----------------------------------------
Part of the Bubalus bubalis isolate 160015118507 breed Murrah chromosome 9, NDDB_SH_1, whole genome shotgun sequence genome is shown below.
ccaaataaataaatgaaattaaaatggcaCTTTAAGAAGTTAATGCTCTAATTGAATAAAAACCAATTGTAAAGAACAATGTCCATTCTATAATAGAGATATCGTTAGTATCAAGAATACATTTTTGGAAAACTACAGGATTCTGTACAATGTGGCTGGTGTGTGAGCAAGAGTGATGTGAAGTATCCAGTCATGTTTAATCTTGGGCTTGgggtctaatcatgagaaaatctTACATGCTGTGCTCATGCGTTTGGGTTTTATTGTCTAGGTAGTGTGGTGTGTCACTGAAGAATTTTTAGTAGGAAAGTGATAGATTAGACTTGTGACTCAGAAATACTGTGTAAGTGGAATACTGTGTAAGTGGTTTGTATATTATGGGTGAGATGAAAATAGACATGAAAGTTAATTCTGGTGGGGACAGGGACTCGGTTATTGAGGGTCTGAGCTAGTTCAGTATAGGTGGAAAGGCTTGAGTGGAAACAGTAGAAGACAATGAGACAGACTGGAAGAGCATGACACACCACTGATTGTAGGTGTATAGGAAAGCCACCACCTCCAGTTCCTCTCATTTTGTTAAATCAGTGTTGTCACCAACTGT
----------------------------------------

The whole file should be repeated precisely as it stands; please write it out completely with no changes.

Part of the Bubalus bubalis isolate 160015118507 breed Murrah chromosome 9, NDDB_SH_1, whole genome shotgun sequence genome is shown below.
ccaaataaataaatgaaattaaaatggcaCTTTAAGAAGTTAATGCTCTAATTGAATAAAAACCAATTGTAAAGAACAATGTCCATTCTATAATAGAGATATCGTTAGTATCAAGAATACATTTTTGGAAAACTACAGGATTCTGTACAATGTGGCTGGTGTGTGAGCAAGAGTGATGTGAAGTATCCAGTCATGTTTAATCTTGGGCTTGgggtctaatcatgagaaaatctTACATGCTGTGCTCATGCGTTTGGGTTTTATTGTCTAGGTAGTGTGGTGTGTCACTGAAGAATTTTTAGTAGGAAAGTGATAGATTAGACTTGTGACTCAGAAATACTGTGTAAGTGGAATACTGTGTAAGTGGTTTGTATATTATGGGTGAGATGAAAATAGACATGAAAGTTAATTCTGGTGGGGACAGGGACTCGGTTATTGAGGGTCTGAGCTAGTTCAGTATAGGTGGAAAGGCTTGAGTGGAAACAGTAGAAGACAATGAGACAGACTGGAAGAGCATGACACACCACTGATTGTAGGTGTATAGGAAAGCCACCACCTCCAGTTCCTCTCATTTTGTTAAATCAGTGTTGTCACCAACTGT